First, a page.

Hanna in his study asks: “Can democracy take root in the Arab world? (and) How long will it take? Ten years, 20…50? “ He hopes for a great transformation, in which Egypt, Syria, Yemen, and their neighbors embrace democracy and pluralism and cast off autocracy and extremism.”. This tune is optimistic wtho no reason. I may ask, is there a reason to be optimistic? Yes! I believe that taking other western and eastern and other nations in Central Asia nations, we can say that the Arab nations are capable to reform and transform their future from traditional authoritarian systems to rational modern systems. Conditions to do so, is not any easy task, but learning from other experiences and applying reasoning and analytic, creative logic of things may be valid grounds to be optimistic. Arabs like any other nation in the world, can create and build their renaissance to share the world civilization. This assumption is not vague or false, however, western, especially European renaissance depended heavily of Arab literature and philosophy to create its own renaissance after five centuries of darkness, where the Muslim civilization and authority was over the known world of the time. The end of the Crusade campaigns by failure, was the roots of separating the state from church powers. This picture have to be valid to map out the future of Arab states where the rational state of law to protect its citizens and make justice possible for human right was established.
China and Japan and Soviet Union, (Now Russia) experiences, as well as Central Asia states (Malaysia, India, Indonesia, and Turkey) with similar experiences have to be learned to plan Arab political future.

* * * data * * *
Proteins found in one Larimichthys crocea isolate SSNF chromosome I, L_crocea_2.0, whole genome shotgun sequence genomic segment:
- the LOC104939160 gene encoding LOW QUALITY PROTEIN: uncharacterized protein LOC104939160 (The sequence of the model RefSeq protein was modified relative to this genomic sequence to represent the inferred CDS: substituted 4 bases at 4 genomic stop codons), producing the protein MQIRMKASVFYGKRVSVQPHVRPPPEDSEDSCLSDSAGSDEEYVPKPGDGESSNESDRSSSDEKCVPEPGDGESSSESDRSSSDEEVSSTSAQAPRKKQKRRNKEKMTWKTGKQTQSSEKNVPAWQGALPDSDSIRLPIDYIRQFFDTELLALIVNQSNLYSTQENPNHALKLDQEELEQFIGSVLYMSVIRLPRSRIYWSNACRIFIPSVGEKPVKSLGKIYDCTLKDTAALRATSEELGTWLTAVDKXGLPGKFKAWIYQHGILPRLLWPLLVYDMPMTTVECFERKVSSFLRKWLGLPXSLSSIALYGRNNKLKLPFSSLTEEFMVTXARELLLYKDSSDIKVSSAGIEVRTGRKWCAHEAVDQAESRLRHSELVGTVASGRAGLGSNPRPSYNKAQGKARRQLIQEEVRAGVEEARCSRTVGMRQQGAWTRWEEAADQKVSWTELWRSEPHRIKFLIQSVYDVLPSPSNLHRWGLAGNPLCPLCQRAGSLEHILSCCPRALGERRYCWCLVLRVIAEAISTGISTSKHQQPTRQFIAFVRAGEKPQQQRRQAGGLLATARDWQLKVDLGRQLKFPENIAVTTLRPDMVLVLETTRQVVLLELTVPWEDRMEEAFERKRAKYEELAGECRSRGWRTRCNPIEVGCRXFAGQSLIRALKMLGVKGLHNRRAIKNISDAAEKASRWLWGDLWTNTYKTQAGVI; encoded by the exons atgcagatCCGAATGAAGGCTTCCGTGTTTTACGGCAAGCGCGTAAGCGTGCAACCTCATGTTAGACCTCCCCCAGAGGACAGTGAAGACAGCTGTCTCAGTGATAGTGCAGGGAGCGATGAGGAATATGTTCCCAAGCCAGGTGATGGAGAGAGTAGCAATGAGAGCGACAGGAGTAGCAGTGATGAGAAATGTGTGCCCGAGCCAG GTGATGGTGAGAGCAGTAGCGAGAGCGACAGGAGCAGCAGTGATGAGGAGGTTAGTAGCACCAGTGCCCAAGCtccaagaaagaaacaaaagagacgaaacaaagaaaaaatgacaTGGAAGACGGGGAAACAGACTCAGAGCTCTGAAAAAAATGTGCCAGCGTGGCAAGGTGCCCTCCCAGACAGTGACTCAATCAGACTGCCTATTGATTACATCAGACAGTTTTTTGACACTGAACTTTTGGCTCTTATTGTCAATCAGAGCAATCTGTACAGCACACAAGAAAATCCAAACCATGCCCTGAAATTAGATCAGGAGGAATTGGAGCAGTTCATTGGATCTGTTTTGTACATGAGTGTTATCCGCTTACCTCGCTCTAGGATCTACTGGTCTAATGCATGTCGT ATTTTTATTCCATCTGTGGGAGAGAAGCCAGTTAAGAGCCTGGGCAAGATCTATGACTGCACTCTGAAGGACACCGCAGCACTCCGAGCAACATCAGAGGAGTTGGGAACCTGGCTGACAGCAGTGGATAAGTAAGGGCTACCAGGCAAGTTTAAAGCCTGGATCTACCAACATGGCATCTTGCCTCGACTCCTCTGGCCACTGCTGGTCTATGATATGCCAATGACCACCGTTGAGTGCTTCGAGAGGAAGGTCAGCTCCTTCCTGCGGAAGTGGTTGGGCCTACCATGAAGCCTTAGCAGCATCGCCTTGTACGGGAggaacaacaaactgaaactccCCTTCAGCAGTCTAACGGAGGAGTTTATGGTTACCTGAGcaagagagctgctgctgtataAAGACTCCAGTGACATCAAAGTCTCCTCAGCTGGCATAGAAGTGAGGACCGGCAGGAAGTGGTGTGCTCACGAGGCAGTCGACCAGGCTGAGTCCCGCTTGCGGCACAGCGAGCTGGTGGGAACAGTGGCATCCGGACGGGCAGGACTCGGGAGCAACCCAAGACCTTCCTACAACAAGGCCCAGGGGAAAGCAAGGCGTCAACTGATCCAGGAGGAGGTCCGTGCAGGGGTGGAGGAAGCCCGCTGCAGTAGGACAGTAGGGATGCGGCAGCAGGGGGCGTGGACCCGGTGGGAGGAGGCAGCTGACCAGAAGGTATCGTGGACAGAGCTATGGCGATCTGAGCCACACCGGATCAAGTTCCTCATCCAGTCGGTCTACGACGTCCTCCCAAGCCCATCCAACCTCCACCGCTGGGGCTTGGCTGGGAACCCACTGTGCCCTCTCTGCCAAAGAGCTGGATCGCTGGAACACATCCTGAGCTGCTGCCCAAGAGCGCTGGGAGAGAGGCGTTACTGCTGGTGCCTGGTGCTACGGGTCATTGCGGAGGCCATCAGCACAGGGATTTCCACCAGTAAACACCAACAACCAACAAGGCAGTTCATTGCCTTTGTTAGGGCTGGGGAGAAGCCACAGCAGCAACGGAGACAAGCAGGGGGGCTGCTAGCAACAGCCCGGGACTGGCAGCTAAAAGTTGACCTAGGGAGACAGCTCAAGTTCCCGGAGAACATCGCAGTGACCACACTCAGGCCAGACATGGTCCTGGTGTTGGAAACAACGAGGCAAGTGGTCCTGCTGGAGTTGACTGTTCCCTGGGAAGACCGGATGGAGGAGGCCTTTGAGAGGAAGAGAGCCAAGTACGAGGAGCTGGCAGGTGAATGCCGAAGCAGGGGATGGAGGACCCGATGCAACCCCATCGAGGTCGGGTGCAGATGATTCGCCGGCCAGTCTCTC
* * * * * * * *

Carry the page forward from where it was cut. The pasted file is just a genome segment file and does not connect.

On the issue of Measurement, measurements used by the United Nations agencies and other studies mentioned above of social progress and development, are typical measurement, in many cases, these measures do not reflect real social progress to all populations, or equality of justice in nations. Such measures reflect the notion, rich and poor, more than measuring social progress and positive development. It’s like the computation of a millionaire wealth and me (LTUS$5,000 per anum) computed with five billion a year income person. Taking the mean in this case is misleading, wrong and unfair. Therefore, these measures do not fit in the Arab states reality and future. Because some authoritarian traditional and tribal families earn everything in terms of land and resource as part of their wealth, and the rest of the people work as slaves with monthly salary, under all kinds of repression, corruption, despotism and favoritism. So, the issue of measurement even though it is valid for specific reasons, they stem from modernization and western theory assumptions on the grounds of supply-demand economic standards, or development of the world nations to be open markets to western factories and interests.
Modernization theories depend on variables such as qualitative measures, such as communication, transportation, urbanization, education, and yearly income, while it did not take into consideration the influx of poor village residents to urban cities, with their illiteracy, rigid beliefs of religion, emotions and low incomes. All contribute in discrepancy of city dwellers (rich-poor) while should be considered by modernization theory assumptions as change variables, but were considered mistakenly, as progress variables, while progress is always have on the other end, regression in many developing nations. In fact, modernization theory assumptions were created to develop free market economy for the powerful nations (previously colonization powers, after independence wave of the 1960s.), where national dept was escalating high by promoting corruption, favoritism and nepotism in these nation systems to pass projects seems for development, but spent on private interest of high ranks (The wealthy, the army, the Bedouin-cracy, etc.,)